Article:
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YOU DECIDE: Was this a 'win-win' for government?

April 04, 2008

MEDIA CONTACT: Dr. Mike Walden, 919.515.4671 or

Dr. Mike Walden
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Many people look at decisions in government as a "win-lose" tradeoff. Someone or some group wins from a government policy, while other persons or groups lose.

For example, taxes may be increased or government borrowing expanded to fund a new program. Beneficiaries of the new program win; those paying higher taxes or carrying the larger debt lose.

But sometimes a government decision comes along that appears to result in all winners - and a "win-win" outcome. Such is the case, many would conclude, with North Carolina's recent changes to funding Medicaid.

First, a little necessary background.

Medicaid is the federally instituted program begun more than 40 years ago to help households with limited income pay their medical bills. Medicaid assists almost 40 million people a year. Medicaid is termed an "entitlement" program, in that if the person qualifies for assistance - primarily on the basis of limited income - then by law they must be helped.

It should be no surprise that Medicaid has been one of the fastest-growing of government programs, with annual expenditures usually increasing by more than 10 percent. Projections show this fast growth should continue in the future.

What's this have to do with North Carolina?

First, all states must help fund Medicaid, so the growing cost of Medicaid has clearly impacted the state budget. In fact, most legislators would agree that cost containment in Medicaid would be the number one factor that could most improve the long-run health of the state's balance sheet.

But where North Carolina has been different than most states is in requiring counties to pay part of the Medicaid expenses not covered by the federal government. Typically counties would pay 15 percent of the nonfederal share of Medicaid.

Yet this created a big problem. Medicaid spending is highest in areas where there are more households with limited incomes. This makes sense because Medicaid is targeted to households with lower incomes. Therefore, counties with a higher percentage of limited-income households ended up paying a much greater share of their county budgets for Medicaid than did counties with fewer limited-income persons.

An analysis of Medicaid spending in 2002 confirmed this. North Carolina counties with the highest poverty rates paid a share of their budgets four to five times higher than counties with low poverty rates. So counties least able to afford it were being asked to provide the most help to their low-income residents.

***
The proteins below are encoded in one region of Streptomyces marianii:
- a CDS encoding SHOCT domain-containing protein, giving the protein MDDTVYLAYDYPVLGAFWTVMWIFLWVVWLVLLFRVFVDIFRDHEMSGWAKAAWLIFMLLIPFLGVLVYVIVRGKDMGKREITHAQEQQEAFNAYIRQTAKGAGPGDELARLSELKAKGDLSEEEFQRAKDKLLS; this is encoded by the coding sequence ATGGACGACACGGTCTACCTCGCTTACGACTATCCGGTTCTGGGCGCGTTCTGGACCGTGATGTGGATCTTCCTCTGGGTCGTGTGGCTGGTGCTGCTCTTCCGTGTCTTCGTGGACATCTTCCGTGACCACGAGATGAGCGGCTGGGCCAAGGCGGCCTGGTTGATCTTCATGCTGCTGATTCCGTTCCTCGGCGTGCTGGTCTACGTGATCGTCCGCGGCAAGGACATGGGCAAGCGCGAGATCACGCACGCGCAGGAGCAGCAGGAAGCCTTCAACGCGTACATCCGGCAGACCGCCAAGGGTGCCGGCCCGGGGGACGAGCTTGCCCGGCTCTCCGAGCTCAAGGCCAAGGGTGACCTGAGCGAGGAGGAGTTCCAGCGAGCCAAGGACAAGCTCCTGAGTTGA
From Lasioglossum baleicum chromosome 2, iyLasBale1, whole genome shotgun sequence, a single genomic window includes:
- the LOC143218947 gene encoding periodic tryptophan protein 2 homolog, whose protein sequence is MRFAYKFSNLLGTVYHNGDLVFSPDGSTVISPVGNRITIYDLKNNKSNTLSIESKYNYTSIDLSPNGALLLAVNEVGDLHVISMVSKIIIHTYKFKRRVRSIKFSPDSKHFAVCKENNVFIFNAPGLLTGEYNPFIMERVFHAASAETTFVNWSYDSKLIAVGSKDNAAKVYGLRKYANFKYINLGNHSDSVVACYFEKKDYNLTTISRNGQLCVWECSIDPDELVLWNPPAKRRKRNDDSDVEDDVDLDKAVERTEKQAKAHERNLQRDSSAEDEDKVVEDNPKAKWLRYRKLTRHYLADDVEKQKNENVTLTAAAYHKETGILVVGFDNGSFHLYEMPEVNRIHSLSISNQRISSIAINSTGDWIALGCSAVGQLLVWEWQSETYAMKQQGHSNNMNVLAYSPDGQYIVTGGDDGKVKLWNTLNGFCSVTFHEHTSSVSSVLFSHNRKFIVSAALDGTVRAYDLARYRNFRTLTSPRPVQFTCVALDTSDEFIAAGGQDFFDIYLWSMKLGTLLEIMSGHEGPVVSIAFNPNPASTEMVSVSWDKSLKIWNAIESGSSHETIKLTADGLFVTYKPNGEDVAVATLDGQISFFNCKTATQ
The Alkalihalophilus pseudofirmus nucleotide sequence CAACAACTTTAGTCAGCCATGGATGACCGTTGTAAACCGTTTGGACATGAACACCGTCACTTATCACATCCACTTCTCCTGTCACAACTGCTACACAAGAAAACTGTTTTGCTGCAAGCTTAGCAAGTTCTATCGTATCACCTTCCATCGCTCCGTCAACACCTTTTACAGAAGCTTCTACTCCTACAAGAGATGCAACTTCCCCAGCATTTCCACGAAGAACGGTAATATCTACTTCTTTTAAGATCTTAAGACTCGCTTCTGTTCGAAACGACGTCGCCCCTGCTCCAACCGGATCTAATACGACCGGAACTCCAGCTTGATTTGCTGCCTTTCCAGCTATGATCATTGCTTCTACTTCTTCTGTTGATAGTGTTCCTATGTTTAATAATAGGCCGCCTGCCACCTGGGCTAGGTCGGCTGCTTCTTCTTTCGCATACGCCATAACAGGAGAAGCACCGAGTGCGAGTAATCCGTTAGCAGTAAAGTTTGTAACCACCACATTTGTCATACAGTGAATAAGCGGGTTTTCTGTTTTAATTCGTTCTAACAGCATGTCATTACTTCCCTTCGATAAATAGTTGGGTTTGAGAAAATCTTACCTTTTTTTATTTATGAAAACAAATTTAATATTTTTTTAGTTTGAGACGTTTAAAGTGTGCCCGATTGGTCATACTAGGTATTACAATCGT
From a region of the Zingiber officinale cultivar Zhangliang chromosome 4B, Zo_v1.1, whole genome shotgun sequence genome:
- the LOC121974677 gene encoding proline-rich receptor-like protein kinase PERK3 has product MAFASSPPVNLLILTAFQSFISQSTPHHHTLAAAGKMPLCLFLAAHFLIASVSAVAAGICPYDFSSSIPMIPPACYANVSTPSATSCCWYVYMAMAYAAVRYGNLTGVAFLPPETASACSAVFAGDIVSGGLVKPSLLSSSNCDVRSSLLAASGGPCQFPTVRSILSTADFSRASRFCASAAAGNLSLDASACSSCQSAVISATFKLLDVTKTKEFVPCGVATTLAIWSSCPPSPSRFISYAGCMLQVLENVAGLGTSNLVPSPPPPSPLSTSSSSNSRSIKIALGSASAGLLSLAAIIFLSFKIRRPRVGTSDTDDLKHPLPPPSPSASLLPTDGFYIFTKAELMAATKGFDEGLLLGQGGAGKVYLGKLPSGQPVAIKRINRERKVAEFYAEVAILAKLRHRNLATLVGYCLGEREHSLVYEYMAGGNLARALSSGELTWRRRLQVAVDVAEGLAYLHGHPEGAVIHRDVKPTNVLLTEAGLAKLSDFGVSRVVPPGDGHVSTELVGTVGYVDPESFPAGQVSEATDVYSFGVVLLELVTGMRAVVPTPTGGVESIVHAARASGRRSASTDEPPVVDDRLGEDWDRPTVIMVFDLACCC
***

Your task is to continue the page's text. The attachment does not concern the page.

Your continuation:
The news is that North Carolina put an end to this situation in the 2007 legislative session.

Effective July 1, 2009, the state takes over the county share of Medicaid funding. However, to help finance this new spending, the state will also shift one-half cent of the local sales tax from the counties to the state. The total sales tax rate will remain the same, but the state now gets more of the revenues and the counties less.

If the legislation had stopped here, then it would have created some winners and some losers among counties. Counties with high Medicaid rolls and little sales tax revenue would have won, while counties with smaller Medicaid rolls and large sales tax revenue would have lost. But the legislation added two provisions that made the Medicaid/sales tax swap a win-win for all counties.

First, the legislation changed a technical aspect of how local sales tax revenues are allocated to counties that favors counties with relatively high retail sales. Second, the legislation added a "hold harmless" provision, guaranteeing that all counties would gain (by at least $500,000 annually) from the swap. In other words, if a county loses more in sales tax revenue than it gained from reduced Medicaid expenditures, then the state will make up the difference and add another $500,000 on top!

Of course, the new way of financing Medicaid in North Carolina doesn't mean all is well with the program. It's still a fast-growing program that will take increasing shares of federal and state budgets. But it will no longer be an issue for local government budgets, especially for those counties with high poverty concentrations where Medicaid could take 15 percent of local revenues. Plus, the changes were accomplished without hurting high-income counties.

You decide if this was unique!

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Dr. Mike Walden is a William Neal Reynolds Professor and North Carolina Cooperative Extension economist in the Department of Agricultural and Resource Economics of N.C. State University's College of Agriculture and Life Sciences. He teaches and writes on personal finance, economic outlook and public policy. The Department of Communication Services provides his You Decide column every two weeks. Earlier You Decide columns are at

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Posted by Dave at April 4, 2008 08:00 AM